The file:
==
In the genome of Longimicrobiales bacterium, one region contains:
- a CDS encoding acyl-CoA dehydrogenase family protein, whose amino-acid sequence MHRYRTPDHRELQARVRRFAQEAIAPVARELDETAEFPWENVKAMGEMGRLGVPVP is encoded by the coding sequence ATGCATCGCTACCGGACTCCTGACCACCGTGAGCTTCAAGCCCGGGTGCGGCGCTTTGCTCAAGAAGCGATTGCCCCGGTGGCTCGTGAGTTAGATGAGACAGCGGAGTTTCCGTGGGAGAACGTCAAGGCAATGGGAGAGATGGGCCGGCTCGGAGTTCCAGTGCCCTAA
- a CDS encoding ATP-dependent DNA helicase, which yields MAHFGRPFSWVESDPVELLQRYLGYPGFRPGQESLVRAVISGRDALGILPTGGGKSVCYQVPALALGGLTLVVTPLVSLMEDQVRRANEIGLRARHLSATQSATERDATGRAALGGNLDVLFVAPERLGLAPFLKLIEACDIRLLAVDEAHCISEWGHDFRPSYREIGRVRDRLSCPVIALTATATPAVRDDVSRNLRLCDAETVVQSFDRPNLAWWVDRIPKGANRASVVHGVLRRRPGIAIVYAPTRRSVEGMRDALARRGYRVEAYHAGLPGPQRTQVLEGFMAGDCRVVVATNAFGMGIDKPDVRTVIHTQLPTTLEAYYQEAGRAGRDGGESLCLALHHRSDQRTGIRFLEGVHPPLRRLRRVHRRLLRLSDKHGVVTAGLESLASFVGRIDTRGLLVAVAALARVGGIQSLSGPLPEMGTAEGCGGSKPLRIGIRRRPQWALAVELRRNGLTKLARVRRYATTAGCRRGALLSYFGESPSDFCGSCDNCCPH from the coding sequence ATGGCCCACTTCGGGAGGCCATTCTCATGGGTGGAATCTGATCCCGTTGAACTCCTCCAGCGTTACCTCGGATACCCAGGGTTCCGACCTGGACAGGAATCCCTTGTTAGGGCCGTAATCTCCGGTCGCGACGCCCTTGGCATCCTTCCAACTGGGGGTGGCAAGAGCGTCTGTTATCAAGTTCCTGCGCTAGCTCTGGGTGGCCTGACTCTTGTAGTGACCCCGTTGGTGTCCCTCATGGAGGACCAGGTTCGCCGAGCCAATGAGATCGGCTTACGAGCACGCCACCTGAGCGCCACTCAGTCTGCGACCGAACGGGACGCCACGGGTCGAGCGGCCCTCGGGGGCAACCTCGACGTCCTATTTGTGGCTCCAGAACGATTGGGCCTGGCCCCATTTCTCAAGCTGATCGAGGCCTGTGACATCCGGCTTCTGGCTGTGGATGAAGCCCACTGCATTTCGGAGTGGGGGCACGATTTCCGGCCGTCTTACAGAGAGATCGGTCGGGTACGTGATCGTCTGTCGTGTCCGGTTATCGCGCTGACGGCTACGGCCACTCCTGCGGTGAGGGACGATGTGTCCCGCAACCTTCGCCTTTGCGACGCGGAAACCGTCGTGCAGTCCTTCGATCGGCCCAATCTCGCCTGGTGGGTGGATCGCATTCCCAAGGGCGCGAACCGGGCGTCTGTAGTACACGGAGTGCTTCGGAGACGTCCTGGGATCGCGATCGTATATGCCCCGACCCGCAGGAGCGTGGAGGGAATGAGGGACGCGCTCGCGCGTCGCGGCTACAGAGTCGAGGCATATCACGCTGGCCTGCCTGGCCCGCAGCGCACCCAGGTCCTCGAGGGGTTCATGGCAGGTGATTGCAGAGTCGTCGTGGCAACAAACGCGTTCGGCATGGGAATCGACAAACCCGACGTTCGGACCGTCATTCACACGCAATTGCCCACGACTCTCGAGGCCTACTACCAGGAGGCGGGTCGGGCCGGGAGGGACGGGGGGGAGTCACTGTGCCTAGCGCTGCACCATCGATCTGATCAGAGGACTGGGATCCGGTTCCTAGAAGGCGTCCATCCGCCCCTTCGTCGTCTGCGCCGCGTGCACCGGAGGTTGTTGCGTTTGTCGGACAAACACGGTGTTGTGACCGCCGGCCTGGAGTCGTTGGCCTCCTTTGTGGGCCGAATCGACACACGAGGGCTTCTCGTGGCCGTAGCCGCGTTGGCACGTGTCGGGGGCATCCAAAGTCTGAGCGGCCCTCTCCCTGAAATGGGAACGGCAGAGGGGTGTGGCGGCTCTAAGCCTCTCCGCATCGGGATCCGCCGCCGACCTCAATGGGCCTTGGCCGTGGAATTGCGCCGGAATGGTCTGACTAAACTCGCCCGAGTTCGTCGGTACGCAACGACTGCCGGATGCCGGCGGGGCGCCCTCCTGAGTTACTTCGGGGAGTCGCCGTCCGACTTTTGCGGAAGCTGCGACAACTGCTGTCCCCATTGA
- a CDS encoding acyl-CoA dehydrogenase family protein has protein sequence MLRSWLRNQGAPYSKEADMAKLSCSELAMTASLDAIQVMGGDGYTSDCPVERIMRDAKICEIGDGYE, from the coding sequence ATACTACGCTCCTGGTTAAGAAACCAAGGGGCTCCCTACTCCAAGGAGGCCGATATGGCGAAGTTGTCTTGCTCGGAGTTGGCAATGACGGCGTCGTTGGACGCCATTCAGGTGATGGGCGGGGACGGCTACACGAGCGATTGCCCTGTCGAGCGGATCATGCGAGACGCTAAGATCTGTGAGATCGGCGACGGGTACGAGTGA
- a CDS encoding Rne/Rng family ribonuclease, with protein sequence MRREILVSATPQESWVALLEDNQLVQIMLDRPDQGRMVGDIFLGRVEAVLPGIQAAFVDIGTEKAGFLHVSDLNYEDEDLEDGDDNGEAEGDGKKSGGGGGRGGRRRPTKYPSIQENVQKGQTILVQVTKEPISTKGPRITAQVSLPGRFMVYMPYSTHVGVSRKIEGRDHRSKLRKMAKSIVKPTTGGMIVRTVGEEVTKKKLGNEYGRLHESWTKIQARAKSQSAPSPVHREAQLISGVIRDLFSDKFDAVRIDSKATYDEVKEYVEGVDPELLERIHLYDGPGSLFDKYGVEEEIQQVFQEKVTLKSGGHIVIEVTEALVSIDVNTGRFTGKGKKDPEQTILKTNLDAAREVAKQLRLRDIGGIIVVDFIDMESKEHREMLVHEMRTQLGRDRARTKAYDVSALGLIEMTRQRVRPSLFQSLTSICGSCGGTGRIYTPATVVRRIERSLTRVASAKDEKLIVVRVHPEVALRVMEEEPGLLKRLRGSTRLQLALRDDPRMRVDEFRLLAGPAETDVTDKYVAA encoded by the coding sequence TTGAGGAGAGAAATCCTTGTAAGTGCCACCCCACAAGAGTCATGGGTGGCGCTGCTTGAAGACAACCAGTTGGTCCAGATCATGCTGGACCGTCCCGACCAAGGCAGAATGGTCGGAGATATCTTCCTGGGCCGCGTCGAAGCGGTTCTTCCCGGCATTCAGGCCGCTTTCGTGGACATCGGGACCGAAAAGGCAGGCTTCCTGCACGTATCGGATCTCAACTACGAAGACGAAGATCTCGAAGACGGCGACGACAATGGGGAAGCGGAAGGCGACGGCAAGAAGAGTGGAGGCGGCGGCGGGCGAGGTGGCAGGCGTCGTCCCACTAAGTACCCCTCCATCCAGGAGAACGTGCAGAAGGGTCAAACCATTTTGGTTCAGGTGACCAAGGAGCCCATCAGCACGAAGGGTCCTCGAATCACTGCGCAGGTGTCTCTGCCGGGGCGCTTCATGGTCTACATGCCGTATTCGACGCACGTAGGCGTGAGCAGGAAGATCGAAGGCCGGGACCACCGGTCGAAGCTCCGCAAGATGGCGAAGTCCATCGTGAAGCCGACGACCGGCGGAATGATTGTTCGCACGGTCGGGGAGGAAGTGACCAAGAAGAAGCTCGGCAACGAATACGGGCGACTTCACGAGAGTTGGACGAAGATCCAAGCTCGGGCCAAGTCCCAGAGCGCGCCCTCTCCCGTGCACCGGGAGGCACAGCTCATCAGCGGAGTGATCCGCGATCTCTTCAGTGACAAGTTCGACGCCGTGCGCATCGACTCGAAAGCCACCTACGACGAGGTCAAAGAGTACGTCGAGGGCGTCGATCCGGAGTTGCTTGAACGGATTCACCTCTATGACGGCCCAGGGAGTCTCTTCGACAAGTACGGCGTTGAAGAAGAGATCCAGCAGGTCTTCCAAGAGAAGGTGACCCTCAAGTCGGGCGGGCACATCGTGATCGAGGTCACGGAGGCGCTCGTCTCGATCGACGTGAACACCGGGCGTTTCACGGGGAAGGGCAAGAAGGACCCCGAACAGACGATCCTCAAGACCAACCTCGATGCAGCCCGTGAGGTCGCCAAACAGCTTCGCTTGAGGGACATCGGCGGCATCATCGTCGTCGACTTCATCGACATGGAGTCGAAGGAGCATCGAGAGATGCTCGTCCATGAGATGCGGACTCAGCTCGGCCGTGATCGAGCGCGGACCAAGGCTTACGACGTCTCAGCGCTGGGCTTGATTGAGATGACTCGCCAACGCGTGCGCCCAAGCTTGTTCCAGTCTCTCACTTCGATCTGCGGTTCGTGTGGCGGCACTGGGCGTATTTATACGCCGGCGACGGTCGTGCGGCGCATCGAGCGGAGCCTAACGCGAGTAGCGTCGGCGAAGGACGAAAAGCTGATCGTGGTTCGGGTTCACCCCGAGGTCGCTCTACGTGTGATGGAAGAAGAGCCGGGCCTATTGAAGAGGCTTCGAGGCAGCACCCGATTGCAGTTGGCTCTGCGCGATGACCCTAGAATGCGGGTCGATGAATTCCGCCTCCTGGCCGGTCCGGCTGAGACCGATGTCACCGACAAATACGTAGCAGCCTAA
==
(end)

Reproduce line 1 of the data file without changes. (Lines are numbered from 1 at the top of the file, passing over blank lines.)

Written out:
In the genome of Longimicrobiales bacterium, one region contains: